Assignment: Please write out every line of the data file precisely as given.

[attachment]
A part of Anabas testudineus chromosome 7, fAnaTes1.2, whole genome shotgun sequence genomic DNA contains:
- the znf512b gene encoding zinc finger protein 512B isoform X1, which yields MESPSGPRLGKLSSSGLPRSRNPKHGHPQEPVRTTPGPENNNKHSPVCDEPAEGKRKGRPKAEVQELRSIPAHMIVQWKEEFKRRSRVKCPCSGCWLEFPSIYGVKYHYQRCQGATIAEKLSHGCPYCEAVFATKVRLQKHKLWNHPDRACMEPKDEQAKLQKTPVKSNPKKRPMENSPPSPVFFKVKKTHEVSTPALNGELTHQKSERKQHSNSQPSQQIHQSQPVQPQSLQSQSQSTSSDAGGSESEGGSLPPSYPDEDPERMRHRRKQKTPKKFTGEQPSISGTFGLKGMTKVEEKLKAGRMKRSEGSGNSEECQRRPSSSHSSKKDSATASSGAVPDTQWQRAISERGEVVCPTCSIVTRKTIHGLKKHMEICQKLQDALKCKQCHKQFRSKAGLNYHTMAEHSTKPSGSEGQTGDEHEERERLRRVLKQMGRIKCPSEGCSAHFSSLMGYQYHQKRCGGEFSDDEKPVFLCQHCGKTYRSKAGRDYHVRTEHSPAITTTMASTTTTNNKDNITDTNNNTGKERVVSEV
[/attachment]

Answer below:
A part of Anabas testudineus chromosome 7, fAnaTes1.2, whole genome shotgun sequence genomic DNA contains:
- the znf512b gene encoding zinc finger protein 512B isoform X1, which yields MESPSGPRLGKLSSSGLPRSRNPKHGHPQEPVRTTPGPENNNKHSPVCDEPAEGKRKGRPKAEVQELRSIPAHMIVQWKEEFKRRSRVKCPCSGCWLEFPSIYGVKYHYQRCQGATIAEKLSHGCPYCEAVFATKVRLQKHKLWNHPDRACMEPKDEQAKLQKTPVKSNPKKRPMENSPPSPVFFKVKKTHEVSTPALNGELTHQKSERKQHSNSQPSQQIHQSQPVQPQSLQSQSQSTSSDAGGSESEGGSLPPSYPDEDPERMRHRRKQKTPKKFTGEQPSISGTFGLKGMTKVEEKLKAGRMKRSEGSGNSEECQRRPSSSHSSKKDSATASSGAVPDTQWQRAISERGEVVCPTCSIVTRKTIHGLKKHMEICQKLQDALKCKQCHKQFRSKAGLNYHTMAEHSTKPSGSEGQTGDEHEERERLRRVLKQMGRIKCPSEGCSAHFSSLMGYQYHQKRCGGEFSDDEKPVFLCQHCGKTYRSKAGRDYHVRTEHSPAITTTMASTTTTNNKDNITDTNNNTGKERVVSEV